Cost Basis Reporting

Brokers must track and report cost basis

Generally, when you sell, exchange or otherwise dispose of a capital asset (most property you own and use for personal purposes, pleasure, or investment is a capital asset, including your house, furniture, car, stocks, and bonds), you report it on Form 1040, Schedule D. However, there are changes to the reporting requirements.

Many transactions that previously would have been reported on Schedule D or D-1 must now be reported on Form 8949. Complete Form 8949 before you complete line 1, 2, 3, 8, 9 or 10 of Schedule D. Form 8949 replaces Schedule D-1.

·  Brokers must now report the adjusted basis and whether any gain or loss on a sale is classified as short-term or long-term from the sale of "covered securities" on Form 1099-B.

·  "Covered securities" are generally shares of corporate stock acquired on or after January 1, 2011.

·  Shares of stock in mutual funds and stock acquired in connection with a dividend reinvestment plan are generally not covered unless acquired after January 1, 2012.

·  Certain other types of securities (e.g., debt instruments and options) will be covered if acquired after January 1, 2014.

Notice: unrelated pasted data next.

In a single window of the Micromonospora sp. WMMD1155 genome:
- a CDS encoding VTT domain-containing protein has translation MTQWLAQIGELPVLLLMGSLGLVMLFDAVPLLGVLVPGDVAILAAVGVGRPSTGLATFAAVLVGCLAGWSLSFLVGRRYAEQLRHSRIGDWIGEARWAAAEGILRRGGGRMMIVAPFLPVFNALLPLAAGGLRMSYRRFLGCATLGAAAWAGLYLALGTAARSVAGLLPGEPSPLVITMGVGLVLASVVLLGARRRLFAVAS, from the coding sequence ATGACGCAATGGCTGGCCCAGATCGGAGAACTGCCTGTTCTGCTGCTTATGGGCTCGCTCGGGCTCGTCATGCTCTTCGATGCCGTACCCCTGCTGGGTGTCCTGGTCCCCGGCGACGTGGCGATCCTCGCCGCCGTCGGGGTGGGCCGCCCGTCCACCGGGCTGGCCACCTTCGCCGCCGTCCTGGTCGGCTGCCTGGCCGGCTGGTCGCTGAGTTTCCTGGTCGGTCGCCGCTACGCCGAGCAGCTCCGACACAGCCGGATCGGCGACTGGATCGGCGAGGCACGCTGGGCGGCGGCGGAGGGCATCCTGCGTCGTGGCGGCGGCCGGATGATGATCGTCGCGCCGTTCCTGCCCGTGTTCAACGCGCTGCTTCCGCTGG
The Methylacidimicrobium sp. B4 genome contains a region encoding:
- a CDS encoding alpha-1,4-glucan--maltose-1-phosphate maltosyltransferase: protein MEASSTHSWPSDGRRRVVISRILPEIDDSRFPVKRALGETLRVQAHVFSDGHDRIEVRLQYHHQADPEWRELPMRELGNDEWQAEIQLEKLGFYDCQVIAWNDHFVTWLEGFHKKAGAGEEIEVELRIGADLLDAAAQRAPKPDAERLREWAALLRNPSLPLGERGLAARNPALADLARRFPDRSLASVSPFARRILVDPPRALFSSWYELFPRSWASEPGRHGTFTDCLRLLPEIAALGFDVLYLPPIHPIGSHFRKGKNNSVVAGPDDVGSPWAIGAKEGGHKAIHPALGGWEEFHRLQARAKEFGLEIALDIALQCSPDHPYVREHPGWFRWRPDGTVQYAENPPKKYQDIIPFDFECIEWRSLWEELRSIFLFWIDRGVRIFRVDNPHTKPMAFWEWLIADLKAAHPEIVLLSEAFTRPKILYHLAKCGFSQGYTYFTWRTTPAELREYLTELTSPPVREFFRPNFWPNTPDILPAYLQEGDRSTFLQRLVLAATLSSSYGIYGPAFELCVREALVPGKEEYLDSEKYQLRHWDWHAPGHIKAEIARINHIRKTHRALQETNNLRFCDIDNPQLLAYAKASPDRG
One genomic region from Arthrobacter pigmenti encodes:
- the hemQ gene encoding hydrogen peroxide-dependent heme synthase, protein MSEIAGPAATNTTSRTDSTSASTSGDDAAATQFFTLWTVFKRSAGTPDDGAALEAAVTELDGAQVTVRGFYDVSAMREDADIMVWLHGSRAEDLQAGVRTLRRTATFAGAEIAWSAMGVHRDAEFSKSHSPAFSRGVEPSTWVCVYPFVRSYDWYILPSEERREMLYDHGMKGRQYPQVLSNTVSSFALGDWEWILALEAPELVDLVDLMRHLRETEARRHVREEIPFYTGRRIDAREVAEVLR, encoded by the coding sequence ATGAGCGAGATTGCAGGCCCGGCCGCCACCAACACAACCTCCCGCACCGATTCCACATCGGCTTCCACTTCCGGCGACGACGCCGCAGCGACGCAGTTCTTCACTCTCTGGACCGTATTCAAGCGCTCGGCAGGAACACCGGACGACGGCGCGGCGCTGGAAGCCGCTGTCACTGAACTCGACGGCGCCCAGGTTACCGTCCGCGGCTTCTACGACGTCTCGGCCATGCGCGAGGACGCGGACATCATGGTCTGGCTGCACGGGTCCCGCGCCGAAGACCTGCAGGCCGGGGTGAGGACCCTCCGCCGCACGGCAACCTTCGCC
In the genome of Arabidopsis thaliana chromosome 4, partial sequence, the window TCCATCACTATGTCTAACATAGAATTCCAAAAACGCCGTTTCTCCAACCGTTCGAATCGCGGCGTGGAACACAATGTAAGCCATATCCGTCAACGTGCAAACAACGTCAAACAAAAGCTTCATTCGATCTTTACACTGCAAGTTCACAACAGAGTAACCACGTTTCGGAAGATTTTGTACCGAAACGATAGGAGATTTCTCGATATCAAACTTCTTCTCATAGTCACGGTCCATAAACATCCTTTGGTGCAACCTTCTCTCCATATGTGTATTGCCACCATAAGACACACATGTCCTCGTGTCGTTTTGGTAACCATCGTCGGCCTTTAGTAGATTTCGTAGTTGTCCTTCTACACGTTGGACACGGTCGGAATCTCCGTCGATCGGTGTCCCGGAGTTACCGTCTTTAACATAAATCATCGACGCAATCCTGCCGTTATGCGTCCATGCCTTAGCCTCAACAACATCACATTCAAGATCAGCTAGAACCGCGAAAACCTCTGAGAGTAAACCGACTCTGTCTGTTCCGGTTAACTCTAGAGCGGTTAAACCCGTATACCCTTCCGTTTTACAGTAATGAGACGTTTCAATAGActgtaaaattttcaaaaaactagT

You can tailor your reporting method to suit your tax situation

The regulations allow you to determine in advance what accounting method you wish to use for each sale of stock. Most broker-dealers will designate a default option to use if you do not specify a method. That default will typically be the so-called FIFO method (an acronym for "first in, first out"), which means that the first shares of a security purchased are considered the first shares sold. However, your broker might also allow you to specify LIFO ("last in, first out") or designate specific shares as the ones sold. In some cases, such as shares bought through a direct reinvestment program, using an average cost basis for all shares may be most convenient (most mutual fund companies already employ this method of calculating cost basis).

You may be able to put in a standing order specifying the method you want to use for all trades, or choose on a case-by-case basis; you may also authorize your financial professional to make that decision for you. The rules permit investors to change the designated method for a given trade until the settlement date (the date on which money actually changes hands, which for a typical stock sale is three days after execution of the trade). After the trade settles, you cannot change your mind about the method used. Brokers also will be required to report losses that are disallowed as a result of a wash sale (which occurs when shares are sold and then repurchased within 30 days).